Die casting is a highly accurate way to duplicate an object’s dimensions, such as a 3D paperweight in the shape of a company emblem. Once the desired object is formed, details are added and excess material removed via metal striking, using mallets, chisels or other tools, while the metal is still hot and pliable. (Keep in mind that metal stamping is a different process that involves the use of upper and lower molds/dies to stamp an imprint into a product, such as a blank metal coin or name plate.) A single die lasts for about 80,000 shots – or 80,000 times of the mold being injected with metal – making this method ideal for mass production.
Since the goal is a solid object, 3D printing may be considered as an alternative to die casting. While 3D printing does not require the use of dies/molds, there are minimal costs upfront and a lower barrier to entry, but it generally costs more per unit for 3D printed products than die casting. Also, while 3D printing saves time, die casting offers a wider range of options, as not all materials can be 3D printed, particularly metals.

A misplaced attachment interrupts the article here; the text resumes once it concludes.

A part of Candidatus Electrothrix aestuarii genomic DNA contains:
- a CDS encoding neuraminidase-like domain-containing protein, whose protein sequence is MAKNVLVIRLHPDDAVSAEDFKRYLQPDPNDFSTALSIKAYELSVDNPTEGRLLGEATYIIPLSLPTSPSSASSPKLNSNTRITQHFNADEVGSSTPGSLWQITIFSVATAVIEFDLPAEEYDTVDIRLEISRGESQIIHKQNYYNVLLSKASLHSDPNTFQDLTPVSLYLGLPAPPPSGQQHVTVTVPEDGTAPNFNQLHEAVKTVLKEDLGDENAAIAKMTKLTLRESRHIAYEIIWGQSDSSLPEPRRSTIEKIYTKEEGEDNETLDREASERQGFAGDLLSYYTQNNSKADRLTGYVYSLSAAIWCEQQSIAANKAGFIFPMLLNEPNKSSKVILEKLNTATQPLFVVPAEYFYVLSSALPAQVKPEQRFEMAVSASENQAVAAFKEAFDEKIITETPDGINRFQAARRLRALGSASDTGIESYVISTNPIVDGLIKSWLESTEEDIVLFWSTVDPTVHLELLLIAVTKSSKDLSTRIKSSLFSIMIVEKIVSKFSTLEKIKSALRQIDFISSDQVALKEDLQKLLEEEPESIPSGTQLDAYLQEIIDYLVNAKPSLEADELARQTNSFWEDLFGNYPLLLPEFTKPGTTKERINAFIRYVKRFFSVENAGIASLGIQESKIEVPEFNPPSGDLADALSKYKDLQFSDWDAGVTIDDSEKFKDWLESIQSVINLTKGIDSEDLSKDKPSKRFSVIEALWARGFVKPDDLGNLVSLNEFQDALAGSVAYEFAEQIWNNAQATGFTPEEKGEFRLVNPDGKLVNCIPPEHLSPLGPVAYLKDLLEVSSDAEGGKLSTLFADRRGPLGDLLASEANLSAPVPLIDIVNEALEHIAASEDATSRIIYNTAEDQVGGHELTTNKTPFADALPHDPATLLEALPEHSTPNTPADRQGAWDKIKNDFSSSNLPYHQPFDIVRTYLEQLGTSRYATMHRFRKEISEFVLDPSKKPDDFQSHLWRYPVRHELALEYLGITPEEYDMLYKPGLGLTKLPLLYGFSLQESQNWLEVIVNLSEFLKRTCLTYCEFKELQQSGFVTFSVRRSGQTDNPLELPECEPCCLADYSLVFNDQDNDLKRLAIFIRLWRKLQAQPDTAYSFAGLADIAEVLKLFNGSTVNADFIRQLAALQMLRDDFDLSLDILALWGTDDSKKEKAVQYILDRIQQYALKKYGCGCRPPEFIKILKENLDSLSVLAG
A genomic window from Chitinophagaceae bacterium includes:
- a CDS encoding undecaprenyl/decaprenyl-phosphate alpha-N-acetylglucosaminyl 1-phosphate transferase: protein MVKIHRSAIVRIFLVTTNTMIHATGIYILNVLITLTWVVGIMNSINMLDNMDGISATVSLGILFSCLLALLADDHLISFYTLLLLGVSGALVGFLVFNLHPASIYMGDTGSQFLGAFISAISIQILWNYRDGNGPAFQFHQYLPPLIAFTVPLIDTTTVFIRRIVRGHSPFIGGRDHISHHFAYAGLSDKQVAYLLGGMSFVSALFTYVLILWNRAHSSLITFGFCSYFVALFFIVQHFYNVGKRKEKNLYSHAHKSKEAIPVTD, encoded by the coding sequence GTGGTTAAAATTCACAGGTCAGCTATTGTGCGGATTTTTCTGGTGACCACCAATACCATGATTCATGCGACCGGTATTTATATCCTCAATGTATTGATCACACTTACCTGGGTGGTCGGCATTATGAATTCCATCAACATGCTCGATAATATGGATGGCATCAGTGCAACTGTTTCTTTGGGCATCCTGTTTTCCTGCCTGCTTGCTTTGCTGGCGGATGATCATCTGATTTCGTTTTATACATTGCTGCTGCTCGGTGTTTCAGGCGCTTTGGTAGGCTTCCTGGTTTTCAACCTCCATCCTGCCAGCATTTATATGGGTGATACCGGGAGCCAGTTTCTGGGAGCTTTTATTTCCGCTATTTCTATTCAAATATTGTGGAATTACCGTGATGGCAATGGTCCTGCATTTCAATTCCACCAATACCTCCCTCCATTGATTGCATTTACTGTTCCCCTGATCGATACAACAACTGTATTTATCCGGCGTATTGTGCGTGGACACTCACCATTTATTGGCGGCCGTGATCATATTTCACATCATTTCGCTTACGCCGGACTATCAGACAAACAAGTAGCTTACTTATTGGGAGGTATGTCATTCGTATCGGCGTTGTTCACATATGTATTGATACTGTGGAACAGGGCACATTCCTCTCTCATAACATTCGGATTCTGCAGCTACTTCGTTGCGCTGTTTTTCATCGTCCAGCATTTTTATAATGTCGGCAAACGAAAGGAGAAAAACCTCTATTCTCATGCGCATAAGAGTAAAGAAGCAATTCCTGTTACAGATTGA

Metal Die Casting & Striking Quick Facts:
- Great way to create complex or unusual shapes.
- Uniform quality ideal for mass production.
- Fewer steps from raw material to finished product.
- Requires die/mold creation, which means longer lead times and changes to orders are costly and time-consuming, making it less economical for smaller orders.
Die Casting and Striking Are Ideal For:
- Awards and recognition
- Accessories for wearables, like belt buckles and bag hardware
- Consumer electronics
- Cookware (stainless steel skillets and cast-iron pans)
Contact your promotional products distributor partner to learn more about decorating methods and what options might be best for your next project.